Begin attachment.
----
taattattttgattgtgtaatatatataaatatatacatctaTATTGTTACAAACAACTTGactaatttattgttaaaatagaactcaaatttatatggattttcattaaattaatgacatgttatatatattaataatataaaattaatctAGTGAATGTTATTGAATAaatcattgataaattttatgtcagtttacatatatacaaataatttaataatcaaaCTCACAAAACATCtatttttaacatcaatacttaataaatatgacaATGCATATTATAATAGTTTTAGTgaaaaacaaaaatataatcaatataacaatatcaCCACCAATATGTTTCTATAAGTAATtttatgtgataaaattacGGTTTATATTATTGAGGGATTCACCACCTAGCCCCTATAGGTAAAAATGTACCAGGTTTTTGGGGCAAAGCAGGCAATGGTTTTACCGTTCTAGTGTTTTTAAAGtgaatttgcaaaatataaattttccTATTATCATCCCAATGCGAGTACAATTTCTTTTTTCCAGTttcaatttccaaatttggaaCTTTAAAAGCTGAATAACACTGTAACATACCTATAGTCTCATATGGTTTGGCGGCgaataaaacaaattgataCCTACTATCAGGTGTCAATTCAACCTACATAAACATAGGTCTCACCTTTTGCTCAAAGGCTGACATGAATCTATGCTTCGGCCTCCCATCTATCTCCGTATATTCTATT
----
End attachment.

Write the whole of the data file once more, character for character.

taattattttgattgtgtaatatatataaatatatacatctaTATTGTTACAAACAACTTGactaatttattgttaaaatagaactcaaatttatatggattttcattaaattaatgacatgttatatatattaataatataaaattaatctAGTGAATGTTATTGAATAaatcattgataaattttatgtcagtttacatatatacaaataatttaataatcaaaCTCACAAAACATCtatttttaacatcaatacttaataaatatgacaATGCATATTATAATAGTTTTAGTgaaaaacaaaaatataatcaatataacaatatcaCCACCAATATGTTTCTATAAGTAATtttatgtgataaaattacGGTTTATATTATTGAGGGATTCACCACCTAGCCCCTATAGGTAAAAATGTACCAGGTTTTTGGGGCAAAGCAGGCAATGGTTTTACCGTTCTAGTGTTTTTAAAGtgaatttgcaaaatataaattttccTATTATCATCCCAATGCGAGTACAATTTCTTTTTTCCAGTttcaatttccaaatttggaaCTTTAAAAGCTGAATAACACTGTAACATACCTATAGTCTCATATGGTTTGGCGGCgaataaaacaaattgataCCTACTATCAGGTGTCAATTCAACCTACATAAACATAGGTCTCACCTTTTGCTCAAAGGCTGACATGAATCTATGCTTCGGCCTCCCATCTATCTCCGTATATTCTATT